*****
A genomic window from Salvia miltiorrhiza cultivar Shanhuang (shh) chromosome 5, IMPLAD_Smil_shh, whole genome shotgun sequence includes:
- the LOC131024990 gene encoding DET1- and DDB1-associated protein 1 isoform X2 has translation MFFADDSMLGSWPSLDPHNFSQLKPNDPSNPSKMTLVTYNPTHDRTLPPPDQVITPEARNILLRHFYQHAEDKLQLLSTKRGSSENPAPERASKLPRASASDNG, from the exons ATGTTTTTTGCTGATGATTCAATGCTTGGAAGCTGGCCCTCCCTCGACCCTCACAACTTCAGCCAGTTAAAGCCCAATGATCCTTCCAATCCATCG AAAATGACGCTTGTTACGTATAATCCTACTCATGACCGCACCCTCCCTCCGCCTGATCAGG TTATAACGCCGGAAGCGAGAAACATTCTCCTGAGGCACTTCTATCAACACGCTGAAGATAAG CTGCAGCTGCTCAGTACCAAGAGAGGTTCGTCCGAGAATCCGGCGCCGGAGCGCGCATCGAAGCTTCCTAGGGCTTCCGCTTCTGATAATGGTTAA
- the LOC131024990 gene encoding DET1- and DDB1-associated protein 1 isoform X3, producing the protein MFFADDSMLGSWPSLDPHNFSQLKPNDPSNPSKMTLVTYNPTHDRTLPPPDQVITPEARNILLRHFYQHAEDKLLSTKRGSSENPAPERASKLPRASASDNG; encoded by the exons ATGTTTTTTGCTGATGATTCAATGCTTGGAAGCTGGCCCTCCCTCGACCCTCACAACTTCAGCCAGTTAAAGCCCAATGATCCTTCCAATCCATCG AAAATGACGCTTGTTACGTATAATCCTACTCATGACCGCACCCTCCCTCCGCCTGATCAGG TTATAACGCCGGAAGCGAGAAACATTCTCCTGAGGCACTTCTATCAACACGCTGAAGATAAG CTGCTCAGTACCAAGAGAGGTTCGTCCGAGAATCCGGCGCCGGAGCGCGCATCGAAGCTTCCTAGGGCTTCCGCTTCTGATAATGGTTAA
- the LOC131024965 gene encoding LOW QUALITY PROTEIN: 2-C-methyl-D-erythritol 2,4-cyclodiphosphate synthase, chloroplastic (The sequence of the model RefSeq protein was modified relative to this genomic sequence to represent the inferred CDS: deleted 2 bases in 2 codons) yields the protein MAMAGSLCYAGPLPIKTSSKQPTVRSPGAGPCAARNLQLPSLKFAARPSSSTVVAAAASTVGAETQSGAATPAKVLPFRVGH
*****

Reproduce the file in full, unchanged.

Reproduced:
A genomic window from Salvia miltiorrhiza cultivar Shanhuang (shh) chromosome 5, IMPLAD_Smil_shh, whole genome shotgun sequence includes:
- the LOC131024990 gene encoding DET1- and DDB1-associated protein 1 isoform X2 has translation MFFADDSMLGSWPSLDPHNFSQLKPNDPSNPSKMTLVTYNPTHDRTLPPPDQVITPEARNILLRHFYQHAEDKLQLLSTKRGSSENPAPERASKLPRASASDNG, from the exons ATGTTTTTTGCTGATGATTCAATGCTTGGAAGCTGGCCCTCCCTCGACCCTCACAACTTCAGCCAGTTAAAGCCCAATGATCCTTCCAATCCATCG AAAATGACGCTTGTTACGTATAATCCTACTCATGACCGCACCCTCCCTCCGCCTGATCAGG TTATAACGCCGGAAGCGAGAAACATTCTCCTGAGGCACTTCTATCAACACGCTGAAGATAAG CTGCAGCTGCTCAGTACCAAGAGAGGTTCGTCCGAGAATCCGGCGCCGGAGCGCGCATCGAAGCTTCCTAGGGCTTCCGCTTCTGATAATGGTTAA
- the LOC131024990 gene encoding DET1- and DDB1-associated protein 1 isoform X3, producing the protein MFFADDSMLGSWPSLDPHNFSQLKPNDPSNPSKMTLVTYNPTHDRTLPPPDQVITPEARNILLRHFYQHAEDKLLSTKRGSSENPAPERASKLPRASASDNG; encoded by the exons ATGTTTTTTGCTGATGATTCAATGCTTGGAAGCTGGCCCTCCCTCGACCCTCACAACTTCAGCCAGTTAAAGCCCAATGATCCTTCCAATCCATCG AAAATGACGCTTGTTACGTATAATCCTACTCATGACCGCACCCTCCCTCCGCCTGATCAGG TTATAACGCCGGAAGCGAGAAACATTCTCCTGAGGCACTTCTATCAACACGCTGAAGATAAG CTGCTCAGTACCAAGAGAGGTTCGTCCGAGAATCCGGCGCCGGAGCGCGCATCGAAGCTTCCTAGGGCTTCCGCTTCTGATAATGGTTAA
- the LOC131024965 gene encoding LOW QUALITY PROTEIN: 2-C-methyl-D-erythritol 2,4-cyclodiphosphate synthase, chloroplastic (The sequence of the model RefSeq protein was modified relative to this genomic sequence to represent the inferred CDS: deleted 2 bases in 2 codons) yields the protein MAMAGSLCYAGPLPIKTSSKQPTVRSPGAGPCAARNLQLPSLKFAARPSSSTVVAAAASTVGAETQSGAATPAKVLPFRVGH